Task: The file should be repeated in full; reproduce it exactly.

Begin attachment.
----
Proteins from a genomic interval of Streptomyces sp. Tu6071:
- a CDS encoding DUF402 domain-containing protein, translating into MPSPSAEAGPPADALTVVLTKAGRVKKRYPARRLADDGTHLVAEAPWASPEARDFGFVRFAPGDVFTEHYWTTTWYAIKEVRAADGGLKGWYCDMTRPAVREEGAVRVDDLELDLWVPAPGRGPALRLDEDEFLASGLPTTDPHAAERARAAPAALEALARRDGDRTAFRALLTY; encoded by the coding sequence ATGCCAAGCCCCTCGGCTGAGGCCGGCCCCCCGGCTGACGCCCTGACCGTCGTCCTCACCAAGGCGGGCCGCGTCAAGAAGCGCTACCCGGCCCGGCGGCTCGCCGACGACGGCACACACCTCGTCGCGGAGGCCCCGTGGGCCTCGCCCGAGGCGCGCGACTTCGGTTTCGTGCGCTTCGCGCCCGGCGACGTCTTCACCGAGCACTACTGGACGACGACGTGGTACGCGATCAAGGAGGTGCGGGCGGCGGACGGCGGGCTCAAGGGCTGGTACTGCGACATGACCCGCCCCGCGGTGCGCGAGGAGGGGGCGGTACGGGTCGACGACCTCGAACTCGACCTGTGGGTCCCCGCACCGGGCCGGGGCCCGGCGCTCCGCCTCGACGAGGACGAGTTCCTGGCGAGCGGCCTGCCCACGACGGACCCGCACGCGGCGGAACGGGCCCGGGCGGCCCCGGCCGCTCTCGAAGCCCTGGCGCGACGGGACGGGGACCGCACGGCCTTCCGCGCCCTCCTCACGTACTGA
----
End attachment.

Proteins from a genomic interval of Streptomyces sp. Tu6071:
- a CDS encoding DUF402 domain-containing protein, translating into MPSPSAEAGPPADALTVVLTKAGRVKKRYPARRLADDGTHLVAEAPWASPEARDFGFVRFAPGDVFTEHYWTTTWYAIKEVRAADGGLKGWYCDMTRPAVREEGAVRVDDLELDLWVPAPGRGPALRLDEDEFLASGLPTTDPHAAERARAAPAALEALARRDGDRTAFRALLTY; encoded by the coding sequence ATGCCAAGCCCCTCGGCTGAGGCCGGCCCCCCGGCTGACGCCCTGACCGTCGTCCTCACCAAGGCGGGCCGCGTCAAGAAGCGCTACCCGGCCCGGCGGCTCGCCGACGACGGCACACACCTCGTCGCGGAGGCCCCGTGGGCCTCGCCCGAGGCGCGCGACTTCGGTTTCGTGCGCTTCGCGCCCGGCGACGTCTTCACCGAGCACTACTGGACGACGACGTGGTACGCGATCAAGGAGGTGCGGGCGGCGGACGGCGGGCTCAAGGGCTGGTACTGCGACATGACCCGCCCCGCGGTGCGCGAGGAGGGGGCGGTACGGGTCGACGACCTCGAACTCGACCTGTGGGTCCCCGCACCGGGCCGGGGCCCGGCGCTCCGCCTCGACGAGGACGAGTTCCTGGCGAGCGGCCTGCCCACGACGGACCCGCACGCGGCGGAACGGGCCCGGGCGGCCCCGGCCGCTCTCGAAGCCCTGGCGCGACGGGACGGGGACCGCACGGCCTTCCGCGCCCTCCTCACGTACTGA